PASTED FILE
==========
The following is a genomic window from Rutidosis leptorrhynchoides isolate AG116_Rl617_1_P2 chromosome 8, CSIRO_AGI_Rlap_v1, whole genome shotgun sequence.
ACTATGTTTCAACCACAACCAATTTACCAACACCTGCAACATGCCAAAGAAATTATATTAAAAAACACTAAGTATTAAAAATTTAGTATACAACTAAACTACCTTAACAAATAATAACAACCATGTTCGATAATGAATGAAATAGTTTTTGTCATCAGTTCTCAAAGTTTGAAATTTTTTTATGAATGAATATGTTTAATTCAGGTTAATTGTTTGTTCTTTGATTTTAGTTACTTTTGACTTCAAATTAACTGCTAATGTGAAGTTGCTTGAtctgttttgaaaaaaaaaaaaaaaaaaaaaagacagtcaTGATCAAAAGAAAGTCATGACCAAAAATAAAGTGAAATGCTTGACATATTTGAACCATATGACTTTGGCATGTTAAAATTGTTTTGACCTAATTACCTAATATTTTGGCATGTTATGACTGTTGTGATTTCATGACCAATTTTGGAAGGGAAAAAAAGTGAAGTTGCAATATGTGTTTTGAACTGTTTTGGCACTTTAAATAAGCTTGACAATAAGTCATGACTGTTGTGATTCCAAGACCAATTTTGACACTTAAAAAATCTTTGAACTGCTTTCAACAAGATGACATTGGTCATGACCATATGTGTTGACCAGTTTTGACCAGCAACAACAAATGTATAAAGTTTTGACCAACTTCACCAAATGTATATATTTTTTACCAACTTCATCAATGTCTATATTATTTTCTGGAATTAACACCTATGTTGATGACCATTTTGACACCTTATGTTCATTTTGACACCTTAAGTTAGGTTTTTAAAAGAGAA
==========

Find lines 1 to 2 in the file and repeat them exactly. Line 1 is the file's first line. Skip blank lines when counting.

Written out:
The following is a genomic window from Rutidosis leptorrhynchoides isolate AG116_Rl617_1_P2 chromosome 8, CSIRO_AGI_Rlap_v1, whole genome shotgun sequence.
ACTATGTTTCAACCACAACCAATTTACCAACACCTGCAACATGCCAAAGAAATTATATTAAAAAACACTAAGTATTAAAAATTTAGTATACAACTAAACTACCTTAACAAATAATAACAACCATGTTCGATAATGAATGAAATAGTTTTTGTCATCAGTTCTCAAAGTTTGAAATTTTTTTATGAATGAATATGTTTAATTCAGGTTAATTGTTTGTTCTTTGATTTTAGTTACTTTTGACTTCAAATTAACTGCTAATGTGAAGTTGCTTGAtctgttttgaaaaaaaaaaaaaaaaaaaaaagacagtcaTGATCAAAAGAAAGTCATGACCAAAAATAAAGTGAAATGCTTGACATATTTGAACCATATGACTTTGGCATGTTAAAATTGTTTTGACCTAATTACCTAATATTTTGGCATGTTATGACTGTTGTGATTTCATGACCAATTTTGGAAGGGAAAAAAAGTGAAGTTGCAATATGTGTTTTGAACTGTTTTGGCACTTTAAATAAGCTTGACAATAAGTCATGACTGTTGTGATTCCAAGACCAATTTTGACACTTAAAAAATCTTTGAACTGCTTTCAACAAGATGACATTGGTCATGACCATATGTGTTGACCAGTTTTGACCAGCAACAACAAATGTATAAAGTTTTGACCAACTTCACCAAATGTATATATTTTTTACCAACTTCATCAATGTCTATATTATTTTCTGGAATTAACACCTATGTTGATGACCATTTTGACACCTTATGTTCATTTTGACACCTTAAGTTAGGTTTTTAAAAGAGAA